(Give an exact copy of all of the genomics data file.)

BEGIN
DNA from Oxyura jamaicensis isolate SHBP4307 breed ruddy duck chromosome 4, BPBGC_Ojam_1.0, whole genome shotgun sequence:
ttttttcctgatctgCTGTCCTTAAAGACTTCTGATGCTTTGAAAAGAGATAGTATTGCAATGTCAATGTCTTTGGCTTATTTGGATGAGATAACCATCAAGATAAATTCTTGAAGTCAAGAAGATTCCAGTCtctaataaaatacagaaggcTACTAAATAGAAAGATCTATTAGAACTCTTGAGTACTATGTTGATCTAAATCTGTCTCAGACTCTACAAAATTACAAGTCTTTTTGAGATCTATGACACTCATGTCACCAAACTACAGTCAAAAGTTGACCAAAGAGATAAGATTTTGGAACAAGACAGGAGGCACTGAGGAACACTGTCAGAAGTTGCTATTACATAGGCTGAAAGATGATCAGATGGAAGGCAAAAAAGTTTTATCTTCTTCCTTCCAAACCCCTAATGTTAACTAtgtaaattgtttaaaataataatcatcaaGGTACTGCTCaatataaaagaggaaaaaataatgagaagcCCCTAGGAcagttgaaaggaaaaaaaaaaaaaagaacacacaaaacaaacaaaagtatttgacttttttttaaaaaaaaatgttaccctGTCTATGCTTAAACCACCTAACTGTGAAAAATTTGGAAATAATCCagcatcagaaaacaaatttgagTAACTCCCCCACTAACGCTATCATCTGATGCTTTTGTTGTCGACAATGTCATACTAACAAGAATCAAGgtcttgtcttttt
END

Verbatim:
DNA from Oxyura jamaicensis isolate SHBP4307 breed ruddy duck chromosome 4, BPBGC_Ojam_1.0, whole genome shotgun sequence:
ttttttcctgatctgCTGTCCTTAAAGACTTCTGATGCTTTGAAAAGAGATAGTATTGCAATGTCAATGTCTTTGGCTTATTTGGATGAGATAACCATCAAGATAAATTCTTGAAGTCAAGAAGATTCCAGTCtctaataaaatacagaaggcTACTAAATAGAAAGATCTATTAGAACTCTTGAGTACTATGTTGATCTAAATCTGTCTCAGACTCTACAAAATTACAAGTCTTTTTGAGATCTATGACACTCATGTCACCAAACTACAGTCAAAAGTTGACCAAAGAGATAAGATTTTGGAACAAGACAGGAGGCACTGAGGAACACTGTCAGAAGTTGCTATTACATAGGCTGAAAGATGATCAGATGGAAGGCAAAAAAGTTTTATCTTCTTCCTTCCAAACCCCTAATGTTAACTAtgtaaattgtttaaaataataatcatcaaGGTACTGCTCaatataaaagaggaaaaaataatgagaagcCCCTAGGAcagttgaaaggaaaaaaaaaaaaaagaacacacaaaacaaacaaaagtatttgacttttttttaaaaaaaaatgttaccctGTCTATGCTTAAACCACCTAACTGTGAAAAATTTGGAAATAATCCagcatcagaaaacaaatttgagTAACTCCCCCACTAACGCTATCATCTGATGCTTTTGTTGTCGACAATGTCATACTAACAAGAATCAAGgtcttgtcttttt